Archive for December, 2007

Year 2007 for Lithuania

Lithuanian flag iiiYear 2007 is drawing to the close.  What did it bring to Lithuania?  I would like to mention few events that were important for Lithuania in 2007.

In the internal politics no major revolutions.  The municipality elections took place, no surprises there.  However, the biggest shock to the Lithuanian political establishment was a fantastic performance by the populist Liberal Democrats in Vilnius.

The Lithuanian Liberal Democrats, who are now, would like to be called ‘Law and Order’ Party are lead by the impeached president Rolandas Paksas.  The party managed to get more than the others and had a chance to collect a coalition, which is still ruling Vilnius.  Snobbish Vilnius dwellers until then maintained that the populists would never succeed in the Capital.  Well, they were wrong.

In the national politics the biggest surprise is that the minority centre – left government is still running and it looks that it will survive until the next general elections in autumn 2008.

The Parliament, on the other hand, remains the weakest spot of the Lithuanian political establishment and by many commentators denominated as the worst Parliament since the restoration of independence. The internal political fighting resulted in dismissal of the head of the VSD (States Security Department, equivalent of the CIA or MI6).  The other head was choisen and appointed however, the situation did not change much.  The VSD is still strongly influenced by the same political group.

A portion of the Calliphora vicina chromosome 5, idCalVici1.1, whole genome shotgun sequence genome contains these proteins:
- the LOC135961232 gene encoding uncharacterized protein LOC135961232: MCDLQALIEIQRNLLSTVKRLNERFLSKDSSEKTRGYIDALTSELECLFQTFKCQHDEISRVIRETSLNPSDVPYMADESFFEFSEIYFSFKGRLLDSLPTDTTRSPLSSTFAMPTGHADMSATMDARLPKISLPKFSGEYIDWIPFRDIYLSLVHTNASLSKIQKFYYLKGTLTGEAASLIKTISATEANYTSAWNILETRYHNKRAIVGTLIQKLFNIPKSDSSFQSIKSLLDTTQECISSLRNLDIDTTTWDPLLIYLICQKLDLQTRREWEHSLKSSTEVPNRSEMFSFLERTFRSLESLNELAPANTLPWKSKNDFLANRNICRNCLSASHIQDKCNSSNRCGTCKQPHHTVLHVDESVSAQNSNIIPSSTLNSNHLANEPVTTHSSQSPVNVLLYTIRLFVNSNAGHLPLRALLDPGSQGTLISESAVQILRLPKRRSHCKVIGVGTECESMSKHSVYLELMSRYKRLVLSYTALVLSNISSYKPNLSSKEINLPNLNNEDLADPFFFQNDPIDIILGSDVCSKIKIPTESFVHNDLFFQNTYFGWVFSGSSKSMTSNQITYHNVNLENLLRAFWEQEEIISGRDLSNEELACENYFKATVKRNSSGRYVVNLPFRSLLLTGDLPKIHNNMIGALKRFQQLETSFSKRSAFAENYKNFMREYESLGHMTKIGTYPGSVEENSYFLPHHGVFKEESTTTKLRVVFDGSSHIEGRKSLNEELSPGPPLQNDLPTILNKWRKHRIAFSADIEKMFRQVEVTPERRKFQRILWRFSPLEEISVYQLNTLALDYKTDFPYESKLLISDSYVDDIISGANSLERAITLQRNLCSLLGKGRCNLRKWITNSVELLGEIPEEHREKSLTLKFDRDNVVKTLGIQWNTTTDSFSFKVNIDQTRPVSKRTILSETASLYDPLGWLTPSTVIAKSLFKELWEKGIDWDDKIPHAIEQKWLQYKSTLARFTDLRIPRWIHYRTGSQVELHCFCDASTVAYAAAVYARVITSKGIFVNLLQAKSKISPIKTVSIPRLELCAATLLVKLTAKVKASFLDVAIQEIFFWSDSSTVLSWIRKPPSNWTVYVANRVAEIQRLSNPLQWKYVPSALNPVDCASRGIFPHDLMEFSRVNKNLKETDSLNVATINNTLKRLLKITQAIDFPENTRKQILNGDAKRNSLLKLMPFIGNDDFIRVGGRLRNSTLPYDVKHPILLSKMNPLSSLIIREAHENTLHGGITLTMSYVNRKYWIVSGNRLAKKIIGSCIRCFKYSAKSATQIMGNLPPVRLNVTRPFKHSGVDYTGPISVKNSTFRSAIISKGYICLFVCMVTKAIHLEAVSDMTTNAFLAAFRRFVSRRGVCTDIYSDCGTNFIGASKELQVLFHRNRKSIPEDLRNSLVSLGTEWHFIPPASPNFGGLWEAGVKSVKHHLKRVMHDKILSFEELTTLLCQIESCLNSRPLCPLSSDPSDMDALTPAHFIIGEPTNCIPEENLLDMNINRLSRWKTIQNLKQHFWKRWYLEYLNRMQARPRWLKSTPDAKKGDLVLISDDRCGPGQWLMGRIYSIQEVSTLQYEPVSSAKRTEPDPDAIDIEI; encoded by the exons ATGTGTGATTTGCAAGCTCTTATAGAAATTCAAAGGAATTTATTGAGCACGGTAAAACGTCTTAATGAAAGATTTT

Another interesting moment in the Lithuanian politics was resignation of a Minister of the Interior and the Police Commissar.  For once a Minister took responsibility and resigned.  The resignation followed after the tragic traffic incident in Skuodas region, Aleksandrija village, when a drunken policeman’s car mortally wounded three boys walking home from School.  The policeman left the dying children on the road only to give himself up next day.

Even though the policeman was off duty during the incident the Minister and the Commissar found courage to resign.  This incident only strengthens the resolve to fight the so-called ‘war on the roads’.  Lithuanian Parliament passed amendments to the Driving Code and toughened penalties for the offenders.

The private and the public capital will be the main partners in the project of the century in Lithuania.  The Vilniaus Prekyba group and the Lithuanian Government agreed to establish the LEO LT company which will be responsible in representing Lithuania in the Pan Baltic + Poland project of building a new Nuclear plant in Ignalina.  The company will also build the electricity links to Sweden and Poland.  Even though the LEO LT is started on controversial foundations it should keep Lithuania as the Nuclear Country.  The Parliament should amend a law on the LEO LT establishment in January.